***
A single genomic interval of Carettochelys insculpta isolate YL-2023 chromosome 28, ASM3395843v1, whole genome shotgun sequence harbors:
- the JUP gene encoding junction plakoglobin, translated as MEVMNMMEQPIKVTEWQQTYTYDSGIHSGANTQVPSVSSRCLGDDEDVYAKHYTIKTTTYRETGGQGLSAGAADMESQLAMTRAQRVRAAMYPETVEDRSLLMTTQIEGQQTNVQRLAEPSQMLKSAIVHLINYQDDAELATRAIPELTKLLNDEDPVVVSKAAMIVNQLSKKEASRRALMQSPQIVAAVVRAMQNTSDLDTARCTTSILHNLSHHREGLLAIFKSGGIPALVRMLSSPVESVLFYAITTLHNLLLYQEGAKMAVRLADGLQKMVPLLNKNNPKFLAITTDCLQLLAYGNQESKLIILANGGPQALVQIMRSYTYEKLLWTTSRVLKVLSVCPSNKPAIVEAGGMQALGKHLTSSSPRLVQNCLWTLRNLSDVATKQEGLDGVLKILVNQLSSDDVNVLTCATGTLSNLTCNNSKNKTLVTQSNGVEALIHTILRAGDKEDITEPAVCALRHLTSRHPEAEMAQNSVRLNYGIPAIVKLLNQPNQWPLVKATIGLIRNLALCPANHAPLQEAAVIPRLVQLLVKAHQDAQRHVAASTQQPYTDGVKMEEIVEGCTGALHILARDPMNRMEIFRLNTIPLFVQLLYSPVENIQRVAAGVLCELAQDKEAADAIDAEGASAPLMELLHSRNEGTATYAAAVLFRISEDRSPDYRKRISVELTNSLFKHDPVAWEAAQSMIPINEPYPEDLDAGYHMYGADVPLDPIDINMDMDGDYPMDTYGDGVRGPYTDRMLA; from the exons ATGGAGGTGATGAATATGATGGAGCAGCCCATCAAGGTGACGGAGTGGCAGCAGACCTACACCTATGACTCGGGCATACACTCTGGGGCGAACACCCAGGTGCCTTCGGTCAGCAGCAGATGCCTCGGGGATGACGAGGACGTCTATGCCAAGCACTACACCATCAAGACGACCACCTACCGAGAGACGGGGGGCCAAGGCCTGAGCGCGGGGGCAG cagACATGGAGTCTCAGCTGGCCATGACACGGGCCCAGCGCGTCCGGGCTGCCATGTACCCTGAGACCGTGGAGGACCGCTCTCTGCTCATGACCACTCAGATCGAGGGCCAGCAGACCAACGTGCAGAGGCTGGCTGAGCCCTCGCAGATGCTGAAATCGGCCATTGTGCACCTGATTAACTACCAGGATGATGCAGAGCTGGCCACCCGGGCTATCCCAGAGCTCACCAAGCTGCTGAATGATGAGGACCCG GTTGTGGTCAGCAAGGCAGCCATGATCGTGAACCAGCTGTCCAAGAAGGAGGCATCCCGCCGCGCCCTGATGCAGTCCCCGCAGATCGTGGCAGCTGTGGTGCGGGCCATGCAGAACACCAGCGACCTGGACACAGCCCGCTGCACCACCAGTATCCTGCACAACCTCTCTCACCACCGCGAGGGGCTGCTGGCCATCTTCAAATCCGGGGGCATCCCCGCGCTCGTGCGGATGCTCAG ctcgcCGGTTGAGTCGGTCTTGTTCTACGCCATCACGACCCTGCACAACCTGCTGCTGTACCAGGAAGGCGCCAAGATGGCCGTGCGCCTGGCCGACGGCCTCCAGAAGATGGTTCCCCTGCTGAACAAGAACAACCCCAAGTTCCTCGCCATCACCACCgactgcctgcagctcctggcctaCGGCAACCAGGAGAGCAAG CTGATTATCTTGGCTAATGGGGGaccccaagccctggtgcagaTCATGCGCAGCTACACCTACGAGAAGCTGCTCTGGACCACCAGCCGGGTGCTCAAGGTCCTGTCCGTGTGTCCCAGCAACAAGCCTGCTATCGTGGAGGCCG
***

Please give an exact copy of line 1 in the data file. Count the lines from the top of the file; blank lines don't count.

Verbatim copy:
A single genomic interval of Carettochelys insculpta isolate YL-2023 chromosome 28, ASM3395843v1, whole genome shotgun sequence harbors: